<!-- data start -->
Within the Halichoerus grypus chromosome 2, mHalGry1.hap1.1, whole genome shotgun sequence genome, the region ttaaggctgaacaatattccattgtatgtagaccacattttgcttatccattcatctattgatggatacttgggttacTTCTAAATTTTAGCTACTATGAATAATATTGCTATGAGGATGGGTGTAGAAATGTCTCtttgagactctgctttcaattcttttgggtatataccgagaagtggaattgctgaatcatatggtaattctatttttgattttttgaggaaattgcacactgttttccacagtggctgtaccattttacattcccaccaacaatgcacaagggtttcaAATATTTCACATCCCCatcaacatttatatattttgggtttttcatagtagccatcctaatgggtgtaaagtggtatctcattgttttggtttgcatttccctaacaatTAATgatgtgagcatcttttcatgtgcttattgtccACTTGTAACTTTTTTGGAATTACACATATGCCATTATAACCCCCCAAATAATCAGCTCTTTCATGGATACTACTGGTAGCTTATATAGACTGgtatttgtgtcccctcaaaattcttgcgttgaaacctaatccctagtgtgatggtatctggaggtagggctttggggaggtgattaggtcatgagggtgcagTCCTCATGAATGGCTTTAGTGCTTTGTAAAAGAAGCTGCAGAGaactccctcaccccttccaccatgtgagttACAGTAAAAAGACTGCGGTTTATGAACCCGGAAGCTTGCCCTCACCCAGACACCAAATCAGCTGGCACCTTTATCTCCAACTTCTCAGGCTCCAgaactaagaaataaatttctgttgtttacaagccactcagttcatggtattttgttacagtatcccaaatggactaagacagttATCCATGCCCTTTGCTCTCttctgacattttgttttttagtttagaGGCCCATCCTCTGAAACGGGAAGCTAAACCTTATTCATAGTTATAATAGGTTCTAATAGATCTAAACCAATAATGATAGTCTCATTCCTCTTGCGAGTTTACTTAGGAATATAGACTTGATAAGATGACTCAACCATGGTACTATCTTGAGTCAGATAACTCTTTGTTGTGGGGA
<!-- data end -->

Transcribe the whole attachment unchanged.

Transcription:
Within the Halichoerus grypus chromosome 2, mHalGry1.hap1.1, whole genome shotgun sequence genome, the region ttaaggctgaacaatattccattgtatgtagaccacattttgcttatccattcatctattgatggatacttgggttacTTCTAAATTTTAGCTACTATGAATAATATTGCTATGAGGATGGGTGTAGAAATGTCTCtttgagactctgctttcaattcttttgggtatataccgagaagtggaattgctgaatcatatggtaattctatttttgattttttgaggaaattgcacactgttttccacagtggctgtaccattttacattcccaccaacaatgcacaagggtttcaAATATTTCACATCCCCatcaacatttatatattttgggtttttcatagtagccatcctaatgggtgtaaagtggtatctcattgttttggtttgcatttccctaacaatTAATgatgtgagcatcttttcatgtgcttattgtccACTTGTAACTTTTTTGGAATTACACATATGCCATTATAACCCCCCAAATAATCAGCTCTTTCATGGATACTACTGGTAGCTTATATAGACTGgtatttgtgtcccctcaaaattcttgcgttgaaacctaatccctagtgtgatggtatctggaggtagggctttggggaggtgattaggtcatgagggtgcagTCCTCATGAATGGCTTTAGTGCTTTGTAAAAGAAGCTGCAGAGaactccctcaccccttccaccatgtgagttACAGTAAAAAGACTGCGGTTTATGAACCCGGAAGCTTGCCCTCACCCAGACACCAAATCAGCTGGCACCTTTATCTCCAACTTCTCAGGCTCCAgaactaagaaataaatttctgttgtttacaagccactcagttcatggtattttgttacagtatcccaaatggactaagacagttATCCATGCCCTTTGCTCTCttctgacattttgttttttagtttagaGGCCCATCCTCTGAAACGGGAAGCTAAACCTTATTCATAGTTATAATAGGTTCTAATAGATCTAAACCAATAATGATAGTCTCATTCCTCTTGCGAGTTTACTTAGGAATATAGACTTGATAAGATGACTCAACCATGGTACTATCTTGAGTCAGATAACTCTTTGTTGTGGGGA